Lect Law Library
Was originally done in one of three ways: compurgation; trial-by-combat; ordeal. Jury trial developed in England as a fourth alternative.
The examination before a competent tribunal, according to the laws, of the land, of the facts put in issue in a cause, for the purpose of determining such issue.
There are various kinds of trial, the most common of which is trial by jury. To insure fairdess this mode of trial lust be in public; it is conducted by selecting a jury in the manner prescribed by the local statutes, who must be sworn to try the Hiatter in dispute according to law, and the evidence. Evidence is then given by the party on whom rests the onus probandi or burden of the proof, as the witnesses are called by a party they are questioned by him, and after they have been examined, which is called an examination in chief, they are subject to a cross-examination by the other party as to every part of their testimony. Having examined all his witnesses, the party who supports the affirmative of the issue closes; and the other party then calls his witnesses to explain his case or support his part of the issue these are in the same manner liable to a cross-examination. In case the parties should differ as to what is to be given in evidence, the judge, must decide the matter, and his decision is conclusive upon the parties so far as regards the trial; but, in civil cases, a bill of exceptions way be taken, so that the matter may be examined before another tribunal. When the evidence has been closed, the counsel for the party who supports the affirmative of the issue, then addressess the jury, by recapitulating the evidence and applying the law to the facts, and showing on what particular points he rests his case. The opposite counsel then addresses the jury, enforcing in like manner the facts and the law as applicable to his side of the case; to which the other counsel has a right to reply. It is then the duty of the judge to sum up the evidence and explain to the jury the law applicable to the case this is called his charge. The jurors then retire to deliberate upon their verdict, and, after having agreed upon it, they come into court and deliver it in public. In case they cannot agree they may, in cases of necessity, be discharged: but, it is said, in capital cases they cannot be. Very just and merited encomiums have been bestowed on this mode of trial, particularly in criminal cases. The learned Duponceau has given beautiful sketch of this tribunal; "twelve invisible judges," said he, "whom the eye of the corrupter cannot see, and the influence of the powerful cannot reach, for they are nowhere to be found, until the moment when the balance of justice being placed in their bands, they hear, weigh, determine, pronounce, and immediately disappear, and are lost in the crowd of their fellow citizens."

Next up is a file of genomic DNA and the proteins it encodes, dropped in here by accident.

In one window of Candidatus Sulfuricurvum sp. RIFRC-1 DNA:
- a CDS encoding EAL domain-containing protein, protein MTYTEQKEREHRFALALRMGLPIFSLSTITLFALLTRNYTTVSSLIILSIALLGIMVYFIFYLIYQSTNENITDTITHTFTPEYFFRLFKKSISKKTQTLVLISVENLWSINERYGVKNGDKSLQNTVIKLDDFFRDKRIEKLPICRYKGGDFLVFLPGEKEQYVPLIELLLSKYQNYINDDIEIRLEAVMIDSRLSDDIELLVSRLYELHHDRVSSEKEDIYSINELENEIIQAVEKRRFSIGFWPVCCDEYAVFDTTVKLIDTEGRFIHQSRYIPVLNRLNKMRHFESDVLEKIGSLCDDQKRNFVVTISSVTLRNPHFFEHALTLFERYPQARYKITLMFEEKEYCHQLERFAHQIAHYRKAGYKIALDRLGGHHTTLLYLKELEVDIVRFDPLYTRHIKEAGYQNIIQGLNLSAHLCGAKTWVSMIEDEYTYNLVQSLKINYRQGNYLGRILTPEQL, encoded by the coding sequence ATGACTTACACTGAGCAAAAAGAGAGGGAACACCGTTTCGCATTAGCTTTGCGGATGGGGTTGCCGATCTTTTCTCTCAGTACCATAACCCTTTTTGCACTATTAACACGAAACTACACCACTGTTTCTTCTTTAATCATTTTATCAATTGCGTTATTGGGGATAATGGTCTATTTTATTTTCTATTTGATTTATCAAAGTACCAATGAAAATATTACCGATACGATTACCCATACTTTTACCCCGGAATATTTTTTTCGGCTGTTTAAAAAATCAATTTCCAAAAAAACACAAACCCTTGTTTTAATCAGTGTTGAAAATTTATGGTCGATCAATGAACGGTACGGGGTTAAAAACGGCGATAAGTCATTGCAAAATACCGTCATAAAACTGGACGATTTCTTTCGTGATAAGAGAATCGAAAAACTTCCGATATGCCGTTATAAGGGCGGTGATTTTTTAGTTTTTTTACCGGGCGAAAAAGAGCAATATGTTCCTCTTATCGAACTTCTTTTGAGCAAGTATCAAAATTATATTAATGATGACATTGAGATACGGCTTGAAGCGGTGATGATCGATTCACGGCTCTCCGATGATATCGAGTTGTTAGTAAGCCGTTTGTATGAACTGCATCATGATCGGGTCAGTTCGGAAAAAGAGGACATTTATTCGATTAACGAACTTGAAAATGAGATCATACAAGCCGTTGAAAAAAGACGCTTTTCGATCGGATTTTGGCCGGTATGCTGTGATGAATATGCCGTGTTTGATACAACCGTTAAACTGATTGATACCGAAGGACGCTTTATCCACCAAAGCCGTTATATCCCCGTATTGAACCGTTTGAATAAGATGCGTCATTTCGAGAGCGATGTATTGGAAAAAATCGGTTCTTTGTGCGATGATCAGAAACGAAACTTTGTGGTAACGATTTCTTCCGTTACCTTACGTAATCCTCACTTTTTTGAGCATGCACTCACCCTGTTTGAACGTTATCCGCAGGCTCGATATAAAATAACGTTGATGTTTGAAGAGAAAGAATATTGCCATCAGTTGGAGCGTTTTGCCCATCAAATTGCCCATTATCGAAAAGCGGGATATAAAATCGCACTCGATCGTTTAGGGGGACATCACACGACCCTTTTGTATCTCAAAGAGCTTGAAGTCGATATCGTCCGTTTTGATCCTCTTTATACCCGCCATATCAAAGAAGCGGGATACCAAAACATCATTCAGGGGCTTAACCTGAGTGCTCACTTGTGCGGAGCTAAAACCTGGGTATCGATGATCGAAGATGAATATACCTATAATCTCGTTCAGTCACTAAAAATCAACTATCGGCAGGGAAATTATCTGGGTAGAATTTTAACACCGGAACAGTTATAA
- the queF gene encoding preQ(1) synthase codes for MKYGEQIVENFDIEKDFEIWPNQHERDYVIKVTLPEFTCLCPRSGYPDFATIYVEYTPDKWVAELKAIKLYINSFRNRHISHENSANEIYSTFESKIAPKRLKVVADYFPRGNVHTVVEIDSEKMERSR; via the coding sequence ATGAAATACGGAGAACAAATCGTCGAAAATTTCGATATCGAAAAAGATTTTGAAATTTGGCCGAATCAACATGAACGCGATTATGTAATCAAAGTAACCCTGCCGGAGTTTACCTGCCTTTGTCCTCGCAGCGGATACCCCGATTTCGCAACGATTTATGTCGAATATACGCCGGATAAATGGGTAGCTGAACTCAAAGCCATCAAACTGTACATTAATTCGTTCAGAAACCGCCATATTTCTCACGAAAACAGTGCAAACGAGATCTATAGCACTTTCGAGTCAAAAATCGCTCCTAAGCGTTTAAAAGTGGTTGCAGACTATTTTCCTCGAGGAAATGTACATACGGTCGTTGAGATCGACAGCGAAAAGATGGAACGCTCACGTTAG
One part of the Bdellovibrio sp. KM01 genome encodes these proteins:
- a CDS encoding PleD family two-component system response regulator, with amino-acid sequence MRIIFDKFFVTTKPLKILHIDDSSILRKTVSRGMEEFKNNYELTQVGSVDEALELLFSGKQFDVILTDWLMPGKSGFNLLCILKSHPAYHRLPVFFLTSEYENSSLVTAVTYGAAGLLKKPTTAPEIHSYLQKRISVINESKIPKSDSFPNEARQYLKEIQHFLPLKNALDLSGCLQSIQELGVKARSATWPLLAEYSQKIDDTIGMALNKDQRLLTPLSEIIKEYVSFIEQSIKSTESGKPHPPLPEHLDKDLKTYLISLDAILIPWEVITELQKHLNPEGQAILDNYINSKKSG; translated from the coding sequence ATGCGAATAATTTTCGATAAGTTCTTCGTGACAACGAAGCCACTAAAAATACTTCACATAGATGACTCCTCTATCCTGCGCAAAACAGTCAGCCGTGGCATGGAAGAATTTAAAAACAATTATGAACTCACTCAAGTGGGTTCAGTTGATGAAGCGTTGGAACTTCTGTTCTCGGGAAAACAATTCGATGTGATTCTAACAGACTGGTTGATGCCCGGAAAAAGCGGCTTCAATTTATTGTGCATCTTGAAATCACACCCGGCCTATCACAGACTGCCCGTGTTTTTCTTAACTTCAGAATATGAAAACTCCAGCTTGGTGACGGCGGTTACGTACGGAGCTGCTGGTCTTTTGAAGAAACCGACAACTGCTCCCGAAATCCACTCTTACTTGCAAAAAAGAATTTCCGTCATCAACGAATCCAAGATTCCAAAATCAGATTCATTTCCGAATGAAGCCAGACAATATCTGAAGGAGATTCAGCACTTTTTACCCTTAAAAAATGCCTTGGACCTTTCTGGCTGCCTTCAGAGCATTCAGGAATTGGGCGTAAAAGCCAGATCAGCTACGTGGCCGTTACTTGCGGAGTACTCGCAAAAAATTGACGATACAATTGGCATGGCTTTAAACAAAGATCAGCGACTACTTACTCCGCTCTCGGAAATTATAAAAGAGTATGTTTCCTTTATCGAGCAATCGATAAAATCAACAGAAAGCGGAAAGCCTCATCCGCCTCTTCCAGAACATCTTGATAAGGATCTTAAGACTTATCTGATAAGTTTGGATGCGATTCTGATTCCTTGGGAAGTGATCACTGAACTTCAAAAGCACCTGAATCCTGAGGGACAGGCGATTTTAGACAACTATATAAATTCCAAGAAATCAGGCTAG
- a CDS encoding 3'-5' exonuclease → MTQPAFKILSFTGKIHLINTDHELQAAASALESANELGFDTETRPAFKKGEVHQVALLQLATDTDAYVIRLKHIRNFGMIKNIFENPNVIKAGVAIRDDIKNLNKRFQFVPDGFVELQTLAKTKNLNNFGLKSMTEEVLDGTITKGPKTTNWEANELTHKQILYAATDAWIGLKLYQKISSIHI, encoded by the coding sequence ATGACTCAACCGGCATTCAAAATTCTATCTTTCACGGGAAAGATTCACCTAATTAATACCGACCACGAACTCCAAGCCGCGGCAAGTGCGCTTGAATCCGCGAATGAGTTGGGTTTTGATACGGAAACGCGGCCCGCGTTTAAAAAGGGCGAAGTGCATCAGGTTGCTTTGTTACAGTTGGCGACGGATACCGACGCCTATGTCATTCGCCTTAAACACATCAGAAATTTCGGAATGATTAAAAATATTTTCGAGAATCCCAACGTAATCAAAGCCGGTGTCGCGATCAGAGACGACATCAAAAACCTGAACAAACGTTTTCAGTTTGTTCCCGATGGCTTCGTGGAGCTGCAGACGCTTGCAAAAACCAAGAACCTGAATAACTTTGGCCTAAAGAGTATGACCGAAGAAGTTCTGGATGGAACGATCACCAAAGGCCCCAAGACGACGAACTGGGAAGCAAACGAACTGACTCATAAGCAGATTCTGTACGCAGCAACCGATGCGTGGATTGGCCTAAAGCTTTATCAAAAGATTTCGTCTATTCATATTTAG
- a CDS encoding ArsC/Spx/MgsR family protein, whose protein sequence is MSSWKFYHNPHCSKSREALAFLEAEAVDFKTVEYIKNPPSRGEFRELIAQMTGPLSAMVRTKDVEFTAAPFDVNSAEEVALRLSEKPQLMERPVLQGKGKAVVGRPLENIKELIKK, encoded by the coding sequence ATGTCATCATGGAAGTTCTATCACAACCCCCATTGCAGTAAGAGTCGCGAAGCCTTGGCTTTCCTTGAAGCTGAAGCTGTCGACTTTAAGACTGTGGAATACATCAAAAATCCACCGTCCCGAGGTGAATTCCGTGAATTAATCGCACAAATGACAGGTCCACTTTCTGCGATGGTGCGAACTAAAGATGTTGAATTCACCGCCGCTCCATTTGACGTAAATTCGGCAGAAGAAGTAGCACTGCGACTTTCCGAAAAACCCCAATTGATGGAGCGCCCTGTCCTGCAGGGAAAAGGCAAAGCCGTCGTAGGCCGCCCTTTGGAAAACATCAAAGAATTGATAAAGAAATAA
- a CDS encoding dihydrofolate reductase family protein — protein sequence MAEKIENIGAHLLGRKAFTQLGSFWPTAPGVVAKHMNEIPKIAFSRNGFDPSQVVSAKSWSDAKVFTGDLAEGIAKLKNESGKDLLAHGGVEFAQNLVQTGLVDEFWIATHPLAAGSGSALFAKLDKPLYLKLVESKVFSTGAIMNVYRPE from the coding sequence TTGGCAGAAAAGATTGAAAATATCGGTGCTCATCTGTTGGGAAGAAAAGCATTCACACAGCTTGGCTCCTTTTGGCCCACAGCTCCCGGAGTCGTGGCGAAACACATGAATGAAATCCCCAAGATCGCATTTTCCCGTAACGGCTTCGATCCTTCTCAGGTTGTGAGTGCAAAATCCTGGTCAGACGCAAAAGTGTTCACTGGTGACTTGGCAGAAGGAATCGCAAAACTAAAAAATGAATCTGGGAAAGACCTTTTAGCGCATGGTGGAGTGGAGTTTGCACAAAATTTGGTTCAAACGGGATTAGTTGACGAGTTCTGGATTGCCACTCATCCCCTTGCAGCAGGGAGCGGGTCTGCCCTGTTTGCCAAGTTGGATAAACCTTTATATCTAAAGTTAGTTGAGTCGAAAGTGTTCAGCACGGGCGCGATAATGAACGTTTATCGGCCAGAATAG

The adversarial process or resolving disputes either civil or criminal whereby evidence is presented before a judicial body in relation to existing law and a resolution is reached.
In law, a trial is when parties to a dispute come together to present information (in the form of evidence) in a formal setting, usually a court, before a judge, jury, or other designated finder of fact, in order to achieve a resolution to their dispute.